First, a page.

“At one point I was Dick Vitale’s sideline reporter and he used to say to me, ‘This isn’t just about the game. People are tuning in to enjoy it. There is a piece of entertainment here.’ It wasn’t that I was averse to that, it was more about getting used to the television business—which camera to look at, when to speak, when to lay out. There’s a lot of subtle nuance to it. And part of that was being confident enough to let go a little bit.”
The turning point, Burke says, was when she was at home watching the Olympics with her then-13-year-old son. The announcers were laughing, joking and having a good time. Her son turned to her and said pointedly, “What you fail to understand, Mom, is if you’re having a good time on the air, we’re having a good time with you.”
Burke took her son’s advice. But she kept on wearing that blue blazer, at least for a little while longer.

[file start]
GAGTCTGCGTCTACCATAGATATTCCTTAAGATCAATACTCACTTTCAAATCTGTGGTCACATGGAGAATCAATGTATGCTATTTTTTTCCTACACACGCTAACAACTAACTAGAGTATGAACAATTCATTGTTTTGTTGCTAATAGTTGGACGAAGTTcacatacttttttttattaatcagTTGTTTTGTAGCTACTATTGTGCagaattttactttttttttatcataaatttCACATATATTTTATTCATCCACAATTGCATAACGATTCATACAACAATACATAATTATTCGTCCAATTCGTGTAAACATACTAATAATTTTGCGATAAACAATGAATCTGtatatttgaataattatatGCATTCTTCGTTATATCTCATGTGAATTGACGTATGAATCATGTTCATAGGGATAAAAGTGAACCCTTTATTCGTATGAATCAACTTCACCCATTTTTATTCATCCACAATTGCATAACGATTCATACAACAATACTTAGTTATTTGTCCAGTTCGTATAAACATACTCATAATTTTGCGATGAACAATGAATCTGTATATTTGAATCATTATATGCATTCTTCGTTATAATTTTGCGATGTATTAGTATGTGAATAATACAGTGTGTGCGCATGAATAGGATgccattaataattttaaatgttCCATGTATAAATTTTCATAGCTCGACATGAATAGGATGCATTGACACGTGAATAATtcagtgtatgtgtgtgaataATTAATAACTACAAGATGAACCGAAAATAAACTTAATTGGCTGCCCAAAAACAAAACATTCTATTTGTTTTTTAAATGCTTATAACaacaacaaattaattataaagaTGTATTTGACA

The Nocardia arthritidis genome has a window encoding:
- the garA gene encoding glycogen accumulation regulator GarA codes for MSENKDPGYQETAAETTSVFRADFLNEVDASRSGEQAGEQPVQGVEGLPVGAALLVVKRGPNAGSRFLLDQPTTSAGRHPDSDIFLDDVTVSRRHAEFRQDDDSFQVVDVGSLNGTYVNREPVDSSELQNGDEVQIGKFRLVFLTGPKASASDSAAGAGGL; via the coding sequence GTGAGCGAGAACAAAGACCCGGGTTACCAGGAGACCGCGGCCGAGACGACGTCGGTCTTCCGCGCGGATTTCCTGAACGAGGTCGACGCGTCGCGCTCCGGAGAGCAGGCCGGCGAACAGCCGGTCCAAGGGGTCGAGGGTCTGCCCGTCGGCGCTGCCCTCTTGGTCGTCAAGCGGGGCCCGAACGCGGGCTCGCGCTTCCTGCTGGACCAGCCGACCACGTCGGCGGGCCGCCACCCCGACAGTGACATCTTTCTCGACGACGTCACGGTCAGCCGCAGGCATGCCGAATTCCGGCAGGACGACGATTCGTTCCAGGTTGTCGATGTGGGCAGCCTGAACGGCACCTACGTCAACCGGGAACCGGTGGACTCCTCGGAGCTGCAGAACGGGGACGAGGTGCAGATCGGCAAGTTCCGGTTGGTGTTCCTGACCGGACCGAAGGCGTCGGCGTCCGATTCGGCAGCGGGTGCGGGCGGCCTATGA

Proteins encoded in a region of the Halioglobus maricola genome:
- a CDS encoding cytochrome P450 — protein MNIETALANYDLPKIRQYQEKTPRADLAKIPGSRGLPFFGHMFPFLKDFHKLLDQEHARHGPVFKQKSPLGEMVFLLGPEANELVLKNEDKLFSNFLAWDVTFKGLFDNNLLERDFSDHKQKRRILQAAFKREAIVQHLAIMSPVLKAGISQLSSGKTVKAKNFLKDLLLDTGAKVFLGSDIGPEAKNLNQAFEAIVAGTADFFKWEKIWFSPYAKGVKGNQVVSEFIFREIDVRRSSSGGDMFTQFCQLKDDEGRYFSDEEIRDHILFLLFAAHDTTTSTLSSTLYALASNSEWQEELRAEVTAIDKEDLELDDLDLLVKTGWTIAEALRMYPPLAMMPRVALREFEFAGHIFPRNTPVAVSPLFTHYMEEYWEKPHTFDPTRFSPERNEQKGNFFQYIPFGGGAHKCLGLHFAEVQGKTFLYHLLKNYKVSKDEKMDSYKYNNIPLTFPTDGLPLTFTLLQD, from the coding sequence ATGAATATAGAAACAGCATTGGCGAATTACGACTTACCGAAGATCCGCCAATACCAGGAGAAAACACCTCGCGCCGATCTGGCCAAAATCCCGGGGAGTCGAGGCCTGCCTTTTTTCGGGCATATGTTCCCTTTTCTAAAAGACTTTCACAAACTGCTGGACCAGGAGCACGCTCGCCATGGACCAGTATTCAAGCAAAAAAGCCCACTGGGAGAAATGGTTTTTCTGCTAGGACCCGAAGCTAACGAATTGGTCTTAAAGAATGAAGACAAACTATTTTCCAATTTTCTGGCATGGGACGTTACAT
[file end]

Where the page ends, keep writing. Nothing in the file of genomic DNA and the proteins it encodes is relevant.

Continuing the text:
Burke isn’t afraid of criticism or a challenge or even Gregg Popovich. Yes, there was that time Popovich stonewalled her during an interview, ignoring her questions and just saying “turnovers” to the internet’s snide bemusement. Last year, Burke was candid about how frustrating Popovich’s behavior toward sideline reporters was and called out the free pass he seemed to get for it, noting the infamously crusty coach somehow wasn’t nearly as rude in interviews with Van Gundy. This past NBA season, she landed several jabs of her own at the coach.
She was just as candid in Cleveland talking about the challenges of being a woman in a male-dominated industry.
“I’ve said this quite often, there was a certain stretch in my career where my gender held me back. When I wasn’t working on Dick Vitale’s team, I was the ESPN analyst on regional games for the East Coast. I obviously preferred the analyst role to the sideline role because your opportunity to impact the broadcast was drastically different. And I was bitching up a storm. I kept saying to our producer, I’m better than some of these men calling the games, I don’t understand.